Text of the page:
In May 1863 he was detailed to the ambulance corps as a driver.  He became the driver for General Neal Dow, the celebrated apostle of temperance, who had been wounded.  The General commenced speculating in cotton and French drove him all over that section of the country so that he might secure a large quantity of that staple.

One day they came very near running into a large party of the rebels but escaped,as they supposed, unnoticed. After leaving General Dow at his quarters, a house far to the rear of the lines, French drove to the place where the ambulances were encamped.  That night the rebels captured General Dow and took him to Richmond where from neglect his wound grew so bad that his leg had to be amputated.

During his service French lost the Testament that had been presented him by the good people of Pittsfield.  This book was picked up by a member of a New York regiment who, a quarter of a century later, wrote to the address found on the fly-leaf.  In this way a correspondence was opened that led to the book being restored to the former owner.  Of course Charles French prized the book very highly, owing to its history.

Pittsfield sent 147 men into the army during the war.  Of these, fifty-nine either died or were discharged as permanently disabled, making over 40 per cent of the whole number.

John P. French's Life in Missouri

John P. French was born at Greeneville, Tennessee in 1836.  He married there in 1854 and the next year they moved to Missouri; settling in Franklin county.

In 1866 he left his home there and started on a prospecting tour of Texas.  For nearly two years not a word was heard from him, and his wife concluded that he must have been killed by Indians, that had at that time been attacking whites traveling throughout the state.  Having given up hope of seeing her husband alive again, she moved to Carroll County where she had relatives.

In 1868 he returned to his old home in Franklin county and learned that his wife and children were in Carroll county.  He at once went to be with his family there.  For more than forty years he made his residence at the Sugartree and Cherry Valley townships and then at Norborne in Carroll county.   In later life he was considered to be one of Norborne's best citizens. 

However, in February 1911 John French was stricken with partial paralysis, his tongue and vocal cords being so badly affected that he could not talk enough to be understood.  This seemed to worry him greatly and he grew morbid; taking but little interest in things around him.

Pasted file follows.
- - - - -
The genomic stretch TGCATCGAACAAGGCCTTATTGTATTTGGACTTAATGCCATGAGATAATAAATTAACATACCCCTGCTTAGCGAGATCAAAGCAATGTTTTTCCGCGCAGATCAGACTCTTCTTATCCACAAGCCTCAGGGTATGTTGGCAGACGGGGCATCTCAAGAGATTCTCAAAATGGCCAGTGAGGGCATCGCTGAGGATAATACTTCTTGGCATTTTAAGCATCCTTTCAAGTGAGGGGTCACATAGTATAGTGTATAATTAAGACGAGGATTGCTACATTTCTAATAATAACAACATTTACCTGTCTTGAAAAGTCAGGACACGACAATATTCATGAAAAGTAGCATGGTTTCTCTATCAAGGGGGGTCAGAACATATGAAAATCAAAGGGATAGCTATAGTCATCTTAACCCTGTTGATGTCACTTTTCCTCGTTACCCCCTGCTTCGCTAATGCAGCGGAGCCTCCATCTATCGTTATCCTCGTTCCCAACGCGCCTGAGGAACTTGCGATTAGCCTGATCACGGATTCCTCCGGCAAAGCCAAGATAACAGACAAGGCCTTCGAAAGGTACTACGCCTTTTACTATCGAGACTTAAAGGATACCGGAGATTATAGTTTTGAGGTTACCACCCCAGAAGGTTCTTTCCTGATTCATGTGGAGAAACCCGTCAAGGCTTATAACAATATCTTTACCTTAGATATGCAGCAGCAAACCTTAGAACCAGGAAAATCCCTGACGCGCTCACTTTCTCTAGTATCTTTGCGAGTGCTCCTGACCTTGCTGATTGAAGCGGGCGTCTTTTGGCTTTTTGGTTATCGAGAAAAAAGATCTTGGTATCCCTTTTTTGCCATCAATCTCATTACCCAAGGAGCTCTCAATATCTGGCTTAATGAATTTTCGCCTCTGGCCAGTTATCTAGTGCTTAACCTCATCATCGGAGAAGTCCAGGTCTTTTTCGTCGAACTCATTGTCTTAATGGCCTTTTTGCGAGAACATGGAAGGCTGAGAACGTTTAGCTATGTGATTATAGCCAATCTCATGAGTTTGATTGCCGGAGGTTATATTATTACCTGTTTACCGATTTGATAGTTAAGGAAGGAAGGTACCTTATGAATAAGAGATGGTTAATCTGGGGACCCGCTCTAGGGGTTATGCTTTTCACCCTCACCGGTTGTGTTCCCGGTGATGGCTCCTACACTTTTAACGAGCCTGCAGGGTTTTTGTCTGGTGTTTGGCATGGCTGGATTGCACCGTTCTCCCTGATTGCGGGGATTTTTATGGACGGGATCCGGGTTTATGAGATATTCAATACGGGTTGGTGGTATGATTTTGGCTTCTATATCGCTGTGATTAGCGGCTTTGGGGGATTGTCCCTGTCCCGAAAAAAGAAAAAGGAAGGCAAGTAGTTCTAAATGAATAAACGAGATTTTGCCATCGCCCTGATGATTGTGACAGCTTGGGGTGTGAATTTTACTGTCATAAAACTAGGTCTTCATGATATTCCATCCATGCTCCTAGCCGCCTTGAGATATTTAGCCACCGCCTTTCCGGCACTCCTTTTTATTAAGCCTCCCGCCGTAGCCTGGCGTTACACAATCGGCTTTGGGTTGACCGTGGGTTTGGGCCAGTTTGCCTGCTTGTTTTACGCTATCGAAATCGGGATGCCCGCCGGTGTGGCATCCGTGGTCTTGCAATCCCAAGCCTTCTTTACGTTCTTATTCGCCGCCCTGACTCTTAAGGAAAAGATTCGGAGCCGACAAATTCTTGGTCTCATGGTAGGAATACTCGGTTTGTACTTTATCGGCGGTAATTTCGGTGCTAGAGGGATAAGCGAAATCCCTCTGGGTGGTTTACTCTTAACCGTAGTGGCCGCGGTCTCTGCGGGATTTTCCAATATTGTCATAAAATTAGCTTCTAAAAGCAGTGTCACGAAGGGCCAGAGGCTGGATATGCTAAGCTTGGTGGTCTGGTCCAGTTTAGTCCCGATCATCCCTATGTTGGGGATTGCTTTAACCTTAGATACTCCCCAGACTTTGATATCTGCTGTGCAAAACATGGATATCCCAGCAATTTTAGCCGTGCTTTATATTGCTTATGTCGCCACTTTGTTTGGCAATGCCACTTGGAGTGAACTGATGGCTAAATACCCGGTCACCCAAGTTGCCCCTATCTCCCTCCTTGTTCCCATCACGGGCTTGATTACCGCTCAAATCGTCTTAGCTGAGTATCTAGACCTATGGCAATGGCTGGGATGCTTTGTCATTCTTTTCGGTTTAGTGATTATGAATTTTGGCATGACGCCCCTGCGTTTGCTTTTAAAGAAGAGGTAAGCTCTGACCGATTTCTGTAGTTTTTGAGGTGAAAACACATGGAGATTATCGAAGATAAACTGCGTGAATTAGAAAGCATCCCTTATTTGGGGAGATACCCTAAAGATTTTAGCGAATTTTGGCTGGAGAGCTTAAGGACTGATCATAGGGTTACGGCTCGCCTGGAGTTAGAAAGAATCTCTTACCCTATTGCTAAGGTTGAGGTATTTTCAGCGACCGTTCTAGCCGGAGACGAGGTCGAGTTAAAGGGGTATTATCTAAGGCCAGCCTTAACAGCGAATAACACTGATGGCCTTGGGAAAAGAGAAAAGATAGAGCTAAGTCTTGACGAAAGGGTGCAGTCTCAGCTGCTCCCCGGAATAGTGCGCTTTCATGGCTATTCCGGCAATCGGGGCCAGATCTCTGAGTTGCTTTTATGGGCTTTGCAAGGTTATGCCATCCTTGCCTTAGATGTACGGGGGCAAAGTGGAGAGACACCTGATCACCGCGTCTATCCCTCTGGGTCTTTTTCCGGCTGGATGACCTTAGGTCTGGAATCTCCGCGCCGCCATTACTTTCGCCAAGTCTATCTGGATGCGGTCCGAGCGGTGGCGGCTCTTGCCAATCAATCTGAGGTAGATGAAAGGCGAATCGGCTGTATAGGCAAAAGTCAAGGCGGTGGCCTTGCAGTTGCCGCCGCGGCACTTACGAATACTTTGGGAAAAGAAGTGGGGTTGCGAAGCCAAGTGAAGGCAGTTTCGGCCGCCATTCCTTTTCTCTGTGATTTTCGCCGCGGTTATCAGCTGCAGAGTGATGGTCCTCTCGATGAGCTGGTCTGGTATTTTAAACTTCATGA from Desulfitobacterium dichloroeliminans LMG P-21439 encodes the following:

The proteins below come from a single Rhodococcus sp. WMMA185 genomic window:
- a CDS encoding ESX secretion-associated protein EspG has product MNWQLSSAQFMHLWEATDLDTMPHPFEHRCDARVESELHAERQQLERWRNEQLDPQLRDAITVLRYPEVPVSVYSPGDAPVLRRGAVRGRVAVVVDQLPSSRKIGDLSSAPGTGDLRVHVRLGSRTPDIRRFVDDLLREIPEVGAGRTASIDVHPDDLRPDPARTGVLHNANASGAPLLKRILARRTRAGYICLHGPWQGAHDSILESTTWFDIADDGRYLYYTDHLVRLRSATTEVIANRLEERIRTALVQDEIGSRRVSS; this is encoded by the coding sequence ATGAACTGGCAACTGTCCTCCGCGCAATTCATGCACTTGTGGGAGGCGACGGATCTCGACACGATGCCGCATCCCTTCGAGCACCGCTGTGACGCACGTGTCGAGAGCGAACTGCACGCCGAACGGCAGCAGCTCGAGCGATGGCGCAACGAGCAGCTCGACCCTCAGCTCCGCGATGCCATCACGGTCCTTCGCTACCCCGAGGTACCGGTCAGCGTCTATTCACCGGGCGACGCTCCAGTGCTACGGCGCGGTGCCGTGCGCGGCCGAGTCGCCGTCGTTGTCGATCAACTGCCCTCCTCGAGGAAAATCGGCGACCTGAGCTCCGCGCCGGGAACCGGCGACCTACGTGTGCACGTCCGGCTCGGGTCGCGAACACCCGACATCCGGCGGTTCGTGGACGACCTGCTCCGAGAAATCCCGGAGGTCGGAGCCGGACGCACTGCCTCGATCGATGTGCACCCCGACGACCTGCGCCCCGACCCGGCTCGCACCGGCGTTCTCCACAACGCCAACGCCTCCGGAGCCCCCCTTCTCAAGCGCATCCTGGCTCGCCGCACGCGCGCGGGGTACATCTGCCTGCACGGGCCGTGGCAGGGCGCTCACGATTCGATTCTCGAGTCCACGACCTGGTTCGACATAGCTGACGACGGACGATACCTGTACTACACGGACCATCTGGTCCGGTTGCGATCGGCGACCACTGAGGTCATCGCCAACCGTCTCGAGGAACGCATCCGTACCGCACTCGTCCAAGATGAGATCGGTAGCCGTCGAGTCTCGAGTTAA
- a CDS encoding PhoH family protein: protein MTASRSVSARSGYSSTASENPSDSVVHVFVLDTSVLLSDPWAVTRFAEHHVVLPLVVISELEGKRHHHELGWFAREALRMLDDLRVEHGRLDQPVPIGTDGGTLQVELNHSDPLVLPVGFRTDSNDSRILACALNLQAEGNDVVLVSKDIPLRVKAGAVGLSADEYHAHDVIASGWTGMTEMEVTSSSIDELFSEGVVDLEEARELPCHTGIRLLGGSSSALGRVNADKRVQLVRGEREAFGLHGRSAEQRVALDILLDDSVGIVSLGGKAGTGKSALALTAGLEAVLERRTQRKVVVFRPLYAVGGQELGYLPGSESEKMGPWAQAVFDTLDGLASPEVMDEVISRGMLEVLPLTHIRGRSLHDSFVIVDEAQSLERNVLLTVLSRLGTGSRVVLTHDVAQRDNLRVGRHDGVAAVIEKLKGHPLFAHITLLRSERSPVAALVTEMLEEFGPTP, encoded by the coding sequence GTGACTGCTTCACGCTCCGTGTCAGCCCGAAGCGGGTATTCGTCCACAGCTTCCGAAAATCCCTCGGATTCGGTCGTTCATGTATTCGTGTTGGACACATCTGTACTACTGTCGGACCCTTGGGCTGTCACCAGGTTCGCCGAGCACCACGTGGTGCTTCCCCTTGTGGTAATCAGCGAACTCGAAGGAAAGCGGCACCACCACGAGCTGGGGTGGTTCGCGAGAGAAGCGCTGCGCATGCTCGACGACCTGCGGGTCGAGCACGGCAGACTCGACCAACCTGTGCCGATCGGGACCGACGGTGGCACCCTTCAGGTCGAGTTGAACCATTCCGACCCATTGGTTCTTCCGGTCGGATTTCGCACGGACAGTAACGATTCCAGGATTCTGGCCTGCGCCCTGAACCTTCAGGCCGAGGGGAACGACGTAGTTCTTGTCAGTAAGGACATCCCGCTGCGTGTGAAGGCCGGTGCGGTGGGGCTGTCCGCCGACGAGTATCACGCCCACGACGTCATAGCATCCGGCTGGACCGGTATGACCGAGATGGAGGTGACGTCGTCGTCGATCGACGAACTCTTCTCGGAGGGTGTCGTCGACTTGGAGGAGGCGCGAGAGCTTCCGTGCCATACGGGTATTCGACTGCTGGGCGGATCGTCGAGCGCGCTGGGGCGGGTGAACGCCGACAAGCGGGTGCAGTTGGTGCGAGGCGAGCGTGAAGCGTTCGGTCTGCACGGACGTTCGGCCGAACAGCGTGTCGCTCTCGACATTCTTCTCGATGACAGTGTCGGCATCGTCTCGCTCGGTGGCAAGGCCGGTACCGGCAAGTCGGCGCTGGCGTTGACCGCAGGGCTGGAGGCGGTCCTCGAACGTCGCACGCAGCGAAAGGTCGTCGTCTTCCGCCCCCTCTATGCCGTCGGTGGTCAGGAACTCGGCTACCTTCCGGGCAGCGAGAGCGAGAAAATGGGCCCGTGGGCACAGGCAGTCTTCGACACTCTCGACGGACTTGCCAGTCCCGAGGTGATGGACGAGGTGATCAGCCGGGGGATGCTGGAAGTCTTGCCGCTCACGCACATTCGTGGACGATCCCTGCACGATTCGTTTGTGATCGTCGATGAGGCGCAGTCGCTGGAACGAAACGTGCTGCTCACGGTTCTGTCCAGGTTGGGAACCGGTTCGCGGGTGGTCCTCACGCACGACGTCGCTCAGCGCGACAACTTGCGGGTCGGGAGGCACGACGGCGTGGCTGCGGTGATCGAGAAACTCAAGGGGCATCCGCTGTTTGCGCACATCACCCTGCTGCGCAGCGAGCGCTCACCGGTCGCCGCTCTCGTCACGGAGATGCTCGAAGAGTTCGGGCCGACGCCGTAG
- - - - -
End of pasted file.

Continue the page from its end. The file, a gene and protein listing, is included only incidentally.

His constant brooding probably unbalanced his mind and in September 1912 he committed suicide by hanging himself in the barn at his home.

William French Losing His Right Arm

The following article appeared in The Australian Town and Country Journal in April 1893:

"Tenterfield Accident  

William French met with a painful accident on Saturday while feeding a barkmill at Whereat's tannery, having had his right hand mangled in the cogs of the machine. A lad named Westbury saw the accident and pulled off the bolt, saving French's life.

The unfortunate lad was taken to the hospital, where Dr.Morice deemed it prudent to amputate the arm below the elbow. The youth is doing as well as can be expected."

However, William was not defeated by this accident, as shown by this report in the Maitland Mercury in December of that year:

"A few months ago a young man named William French, a resident of Tenterfield, met with an accident which deprived him of his right hand.  However, through the exertions o some friends, sufficient money was raised to enable him to start a small business. 

Since then French has mustered the mysteries of wood-carving, fret work, etc, and some specimens of his talent are said to be splendidly executed. He has also with his left hand alone constructed a richly carved chiffonier.  The steady pluck and industry which he has shown all round in overcoming trouble and pain is worthy of all commendation."

William, a carpenter, later moved from Tenterfield, NSW to Thornville, Queensland where he married in 1903.